Here's some information on one of the WW2 Malta history groups.
The pattern, which was only used in Malta, had two main variations;Light vehicles, guns, generators, motorcycles, tanks, etc. which had an irregular outline were painted in a pattern resembling the rubble walls which bordered each and every field. This consisted of shapeless blotches of light stone paint, with a darker colour (dark green or dark brown mostly, but sometimes any dark shade available) between the blotches.Larger vehicles, especially those that had a squarish outline had the stone-coloured paint applied in rectangular blocks to resemble walls of buildings. The darker colour would thus be in straight lines to mimic the mortar and the gaps between the blocks. These vehicles would be parked next to a farmhouse and camouflaged further to resemble an extension of the building.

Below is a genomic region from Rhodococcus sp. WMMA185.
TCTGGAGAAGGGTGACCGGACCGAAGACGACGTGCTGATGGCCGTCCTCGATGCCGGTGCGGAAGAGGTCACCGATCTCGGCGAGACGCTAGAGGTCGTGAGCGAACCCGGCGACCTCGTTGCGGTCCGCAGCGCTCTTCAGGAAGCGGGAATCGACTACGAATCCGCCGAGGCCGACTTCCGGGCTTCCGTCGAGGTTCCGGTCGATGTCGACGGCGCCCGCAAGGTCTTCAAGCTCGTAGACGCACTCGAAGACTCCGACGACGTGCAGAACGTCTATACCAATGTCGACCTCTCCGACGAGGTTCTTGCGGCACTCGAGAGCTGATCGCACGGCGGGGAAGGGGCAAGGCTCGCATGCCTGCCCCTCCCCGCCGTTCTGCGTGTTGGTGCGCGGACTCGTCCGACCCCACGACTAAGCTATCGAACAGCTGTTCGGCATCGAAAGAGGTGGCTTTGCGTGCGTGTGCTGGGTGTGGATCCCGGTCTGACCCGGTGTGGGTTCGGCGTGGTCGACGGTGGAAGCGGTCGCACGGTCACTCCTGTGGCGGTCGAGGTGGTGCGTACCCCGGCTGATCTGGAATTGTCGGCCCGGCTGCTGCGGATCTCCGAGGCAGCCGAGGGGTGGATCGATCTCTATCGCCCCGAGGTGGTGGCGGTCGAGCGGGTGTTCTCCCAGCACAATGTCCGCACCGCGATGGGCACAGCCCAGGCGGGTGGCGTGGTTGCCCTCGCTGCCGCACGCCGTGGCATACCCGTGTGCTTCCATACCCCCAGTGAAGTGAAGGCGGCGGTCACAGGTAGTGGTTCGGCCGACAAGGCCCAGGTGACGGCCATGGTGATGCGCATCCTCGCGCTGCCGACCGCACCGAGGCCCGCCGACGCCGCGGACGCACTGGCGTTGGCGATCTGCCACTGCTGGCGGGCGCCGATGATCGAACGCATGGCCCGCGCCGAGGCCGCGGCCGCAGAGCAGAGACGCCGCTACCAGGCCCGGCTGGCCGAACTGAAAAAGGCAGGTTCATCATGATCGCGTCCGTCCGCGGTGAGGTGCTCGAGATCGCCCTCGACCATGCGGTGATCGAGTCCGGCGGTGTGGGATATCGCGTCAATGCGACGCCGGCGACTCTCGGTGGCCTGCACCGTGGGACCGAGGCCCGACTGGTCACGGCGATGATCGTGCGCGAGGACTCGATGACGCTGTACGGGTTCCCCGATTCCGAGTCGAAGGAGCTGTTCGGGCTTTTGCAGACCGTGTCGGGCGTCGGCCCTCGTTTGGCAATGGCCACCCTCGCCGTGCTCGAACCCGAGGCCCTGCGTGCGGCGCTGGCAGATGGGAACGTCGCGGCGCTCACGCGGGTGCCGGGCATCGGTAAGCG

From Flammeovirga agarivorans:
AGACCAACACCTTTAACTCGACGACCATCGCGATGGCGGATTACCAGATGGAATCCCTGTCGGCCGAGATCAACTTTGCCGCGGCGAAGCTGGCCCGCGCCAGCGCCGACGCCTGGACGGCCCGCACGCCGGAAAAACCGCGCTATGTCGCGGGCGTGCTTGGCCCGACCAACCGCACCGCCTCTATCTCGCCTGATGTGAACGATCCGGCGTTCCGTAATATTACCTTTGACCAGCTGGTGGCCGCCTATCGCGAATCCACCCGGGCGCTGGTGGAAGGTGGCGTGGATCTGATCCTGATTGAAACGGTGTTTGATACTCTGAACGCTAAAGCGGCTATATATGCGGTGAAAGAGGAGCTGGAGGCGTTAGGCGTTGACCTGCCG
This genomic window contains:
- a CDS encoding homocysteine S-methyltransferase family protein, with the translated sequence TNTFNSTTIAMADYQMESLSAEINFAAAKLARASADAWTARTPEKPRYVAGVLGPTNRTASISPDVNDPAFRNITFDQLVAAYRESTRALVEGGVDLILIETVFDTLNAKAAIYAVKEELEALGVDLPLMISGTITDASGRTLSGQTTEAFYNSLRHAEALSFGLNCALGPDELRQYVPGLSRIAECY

Malta was awarded the George Cross for not only enduring the heaviest bombing campaign of WW2, but also for taking the fight back to the enemy.
In such a scenario, camouflage was of vital importance for survival. For this reason a camouflage scheme was devised for Malta, and was applied to all equipment destined to be exposed to the enemy. All cars, trucks, motorcycles, field guns, tanks etc. were ‘given the treatment’. Even steel helmets were painted, and not only those used by the services but also those issued to the ARP, the Police, the Public Works, and others.